Are Eating Disorders More Prevalent In The LGBT Community?

By |2014-03-13T09:00:00-04:00March 13th, 2014|Guides, Health & Wellness|

By Shelby Clark

The National Eating Disorders Association (NEDA) recently compiled multiple findings on eating disorders in the LGBTQ community.
With 20 million women and 10 million men affected by eating disorders in the U.S., the illnesses are certainly not limited to the LGBT community. However, according to various sources, 15 percent of gay and bisexual men reported having a full or sub-threshold eating disorder at some point in their life, versus 4.6 percent of heterosexual males responding the same.
Furthermore, gay males were seven times more likely to binge and 12 times more likely to purge than surveyed straight males. Gay and bisexual adolescents were significantly more likely to have fasted, vomited, or purged in another manner than heterosexual peers.
As gay men are thought to represent 5 percent of the total male population, statistics show roughly 42 percent of men with eating disorders identify as gay or bisexual. Amongst all men, the rate of either past or current experience with an eating disorder is close to one in three men, instead of the previously thought one in 10.
Some small studies also found that men are more likely to have been overweight before the onset of an eating disorder (as opposed to a healthy weight on onset for women). Men are also more likely to use excessive exercising as a form of purging than women, and 33 percent of adolescent males use unhealthy weight control behavior.
Research indicated that lesbian women seemed to experience less body dissatisfaction overall. However, females identifying as lesbian and bisexual were still at a higher risk of binge-eating than their heterosexual peers, with research showing double the rate of binge-eating than straight peers.
Elevated rates of purging by laxative abuse or vomiting were also found amongst lesbian and bisexual girls as compared to heterosexual adolescents.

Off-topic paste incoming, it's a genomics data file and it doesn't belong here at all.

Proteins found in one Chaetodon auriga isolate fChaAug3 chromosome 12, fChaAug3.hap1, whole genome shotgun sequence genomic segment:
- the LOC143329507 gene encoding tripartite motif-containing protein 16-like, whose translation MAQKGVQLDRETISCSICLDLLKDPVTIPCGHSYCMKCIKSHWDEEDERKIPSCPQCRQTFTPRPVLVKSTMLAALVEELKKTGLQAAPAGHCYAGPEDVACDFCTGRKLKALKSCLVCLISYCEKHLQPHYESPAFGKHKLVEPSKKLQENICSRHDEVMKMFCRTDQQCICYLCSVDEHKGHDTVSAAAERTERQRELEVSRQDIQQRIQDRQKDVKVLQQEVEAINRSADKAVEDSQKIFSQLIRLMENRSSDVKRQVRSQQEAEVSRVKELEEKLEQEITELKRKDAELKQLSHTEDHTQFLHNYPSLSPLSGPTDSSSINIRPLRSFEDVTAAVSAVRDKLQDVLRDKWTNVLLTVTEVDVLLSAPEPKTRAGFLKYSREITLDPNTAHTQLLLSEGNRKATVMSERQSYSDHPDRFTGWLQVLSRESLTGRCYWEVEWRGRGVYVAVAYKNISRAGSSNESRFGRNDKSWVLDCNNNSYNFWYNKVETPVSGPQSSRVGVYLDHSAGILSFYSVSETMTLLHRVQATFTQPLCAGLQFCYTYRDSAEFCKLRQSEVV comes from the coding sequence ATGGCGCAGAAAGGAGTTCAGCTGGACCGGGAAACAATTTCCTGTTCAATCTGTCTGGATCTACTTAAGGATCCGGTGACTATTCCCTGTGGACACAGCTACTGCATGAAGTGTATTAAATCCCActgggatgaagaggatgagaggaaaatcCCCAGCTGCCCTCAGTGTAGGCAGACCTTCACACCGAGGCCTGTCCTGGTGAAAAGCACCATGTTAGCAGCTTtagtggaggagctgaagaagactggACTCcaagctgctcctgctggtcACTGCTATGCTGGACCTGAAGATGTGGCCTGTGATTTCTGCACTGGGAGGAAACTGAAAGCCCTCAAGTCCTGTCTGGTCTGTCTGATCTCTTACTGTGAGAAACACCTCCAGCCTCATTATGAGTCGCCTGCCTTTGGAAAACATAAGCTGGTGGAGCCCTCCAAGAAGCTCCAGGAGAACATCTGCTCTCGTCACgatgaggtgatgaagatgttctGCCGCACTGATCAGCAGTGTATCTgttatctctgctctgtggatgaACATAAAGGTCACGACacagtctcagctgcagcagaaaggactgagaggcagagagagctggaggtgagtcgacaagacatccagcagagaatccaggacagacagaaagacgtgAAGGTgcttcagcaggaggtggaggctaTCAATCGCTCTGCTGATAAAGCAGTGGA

Across all sexes, LGBTQ-identifying individuals were more likely to have an eating disorder or disordered eating habits than heterosexual peers in the same group. Gay, lesbian, and bisexual teens often had disordered eating habits as early as age 12.
NEDA posits certain issues may explain the seemingly disproportionate rate of eating disorders within the LGBTQ community, specifically among teenagers.
Internalization of negative messages and beliefs towards one’s sexual orientation, gender expression, or gender identity may result in an eating disorder. A fear of coming out and a fear of rejection, a personal experience with violence or some form of trauma due to their orientation, or experiences with bullying and discrimination may all be further factors in the LGBT rate of eating disorders.
NEDA even considers body image ideals within some “LGBT cultural contexts” to partially influence eating disorder development.
What can one do with this new information? Spread the data so more people are aware of the often misunderstood problem.
NEDA’s 27th National Eating Disorders Awareness Week recently ran from Feb. 23 to March 1. The theme of this year’s week – “I Had No Idea” – goes beyond just a week. Many misconceptions surround eating disorders, ranging from thinking the illnesses are “lifestyle choices” to thinking the conditions are rare amongst men.
“I Had No Idea” aims to disprove incorrect perceptions of eating disorders by circulating more information on what the behaviors look like, what kind of help is available, and what the statistics are on its prevalence amongst the heterosexual and LGBT communities.
Free resources, including educator and parent toolkits, volunteer speakers, and more are available on NEDA’s website, http://www.myneda.org.

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About the Author:

Between The Lines has been publishing LGBTQ-related content in Southeast Michigan since the early '90s. This year marks the publication's 27th anniversary.